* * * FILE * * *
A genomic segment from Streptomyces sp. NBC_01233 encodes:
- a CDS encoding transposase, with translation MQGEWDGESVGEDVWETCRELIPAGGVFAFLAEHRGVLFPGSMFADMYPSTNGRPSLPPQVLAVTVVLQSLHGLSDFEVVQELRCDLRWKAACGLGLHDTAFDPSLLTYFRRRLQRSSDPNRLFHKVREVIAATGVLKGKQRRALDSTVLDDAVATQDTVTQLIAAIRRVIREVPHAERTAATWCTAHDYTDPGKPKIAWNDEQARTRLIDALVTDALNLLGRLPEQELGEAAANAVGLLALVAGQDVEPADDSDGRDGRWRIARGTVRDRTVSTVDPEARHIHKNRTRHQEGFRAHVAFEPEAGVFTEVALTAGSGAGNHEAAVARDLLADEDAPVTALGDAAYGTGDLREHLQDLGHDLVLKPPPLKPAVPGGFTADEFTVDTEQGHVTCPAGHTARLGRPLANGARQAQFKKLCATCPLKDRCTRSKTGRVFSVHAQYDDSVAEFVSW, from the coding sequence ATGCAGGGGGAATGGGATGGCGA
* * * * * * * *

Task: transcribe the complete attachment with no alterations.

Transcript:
A genomic segment from Streptomyces sp. NBC_01233 encodes:
- a CDS encoding transposase, with translation MQGEWDGESVGEDVWETCRELIPAGGVFAFLAEHRGVLFPGSMFADMYPSTNGRPSLPPQVLAVTVVLQSLHGLSDFEVVQELRCDLRWKAACGLGLHDTAFDPSLLTYFRRRLQRSSDPNRLFHKVREVIAATGVLKGKQRRALDSTVLDDAVATQDTVTQLIAAIRRVIREVPHAERTAATWCTAHDYTDPGKPKIAWNDEQARTRLIDALVTDALNLLGRLPEQELGEAAANAVGLLALVAGQDVEPADDSDGRDGRWRIARGTVRDRTVSTVDPEARHIHKNRTRHQEGFRAHVAFEPEAGVFTEVALTAGSGAGNHEAAVARDLLADEDAPVTALGDAAYGTGDLREHLQDLGHDLVLKPPPLKPAVPGGFTADEFTVDTEQGHVTCPAGHTARLGRPLANGARQAQFKKLCATCPLKDRCTRSKTGRVFSVHAQYDDSVAEFVSW, from the coding sequence ATGCAGGGGGAATGGGATGGCGA